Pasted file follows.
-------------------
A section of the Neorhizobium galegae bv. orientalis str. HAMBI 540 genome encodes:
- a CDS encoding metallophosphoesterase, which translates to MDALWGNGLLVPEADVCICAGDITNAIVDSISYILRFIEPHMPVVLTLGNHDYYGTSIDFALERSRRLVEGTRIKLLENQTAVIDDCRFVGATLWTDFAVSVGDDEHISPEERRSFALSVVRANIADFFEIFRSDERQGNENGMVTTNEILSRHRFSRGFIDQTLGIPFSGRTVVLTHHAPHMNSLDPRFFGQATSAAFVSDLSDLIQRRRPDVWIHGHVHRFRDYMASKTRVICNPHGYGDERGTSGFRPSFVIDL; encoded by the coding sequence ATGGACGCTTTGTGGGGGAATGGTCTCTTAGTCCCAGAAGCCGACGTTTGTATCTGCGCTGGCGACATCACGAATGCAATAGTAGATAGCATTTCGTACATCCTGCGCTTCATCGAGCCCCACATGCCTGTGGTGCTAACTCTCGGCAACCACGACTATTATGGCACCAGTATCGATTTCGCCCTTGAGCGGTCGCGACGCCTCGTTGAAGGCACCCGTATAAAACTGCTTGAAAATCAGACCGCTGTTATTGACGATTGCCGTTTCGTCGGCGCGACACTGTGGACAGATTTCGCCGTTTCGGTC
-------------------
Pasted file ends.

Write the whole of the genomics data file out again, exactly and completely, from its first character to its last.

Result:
A section of the Neorhizobium galegae bv. orientalis str. HAMBI 540 genome encodes:
- a CDS encoding metallophosphoesterase, which translates to MDALWGNGLLVPEADVCICAGDITNAIVDSISYILRFIEPHMPVVLTLGNHDYYGTSIDFALERSRRLVEGTRIKLLENQTAVIDDCRFVGATLWTDFAVSVGDDEHISPEERRSFALSVVRANIADFFEIFRSDERQGNENGMVTTNEILSRHRFSRGFIDQTLGIPFSGRTVVLTHHAPHMNSLDPRFFGQATSAAFVSDLSDLIQRRRPDVWIHGHVHRFRDYMASKTRVICNPHGYGDERGTSGFRPSFVIDL; encoded by the coding sequence ATGGACGCTTTGTGGGGGAATGGTCTCTTAGTCCCAGAAGCCGACGTTTGTATCTGCGCTGGCGACATCACGAATGCAATAGTAGATAGCATTTCGTACATCCTGCGCTTCATCGAGCCCCACATGCCTGTGGTGCTAACTCTCGGCAACCACGACTATTATGGCACCAGTATCGATTTCGCCCTTGAGCGGTCGCGACGCCTCGTTGAAGGCACCCGTATAAAACTGCTTGAAAATCAGACCGCTGTTATTGACGATTGCCGTTTCGTCGGCGCGACACTGTGGACAGATTTCGCCGTTTCGGTC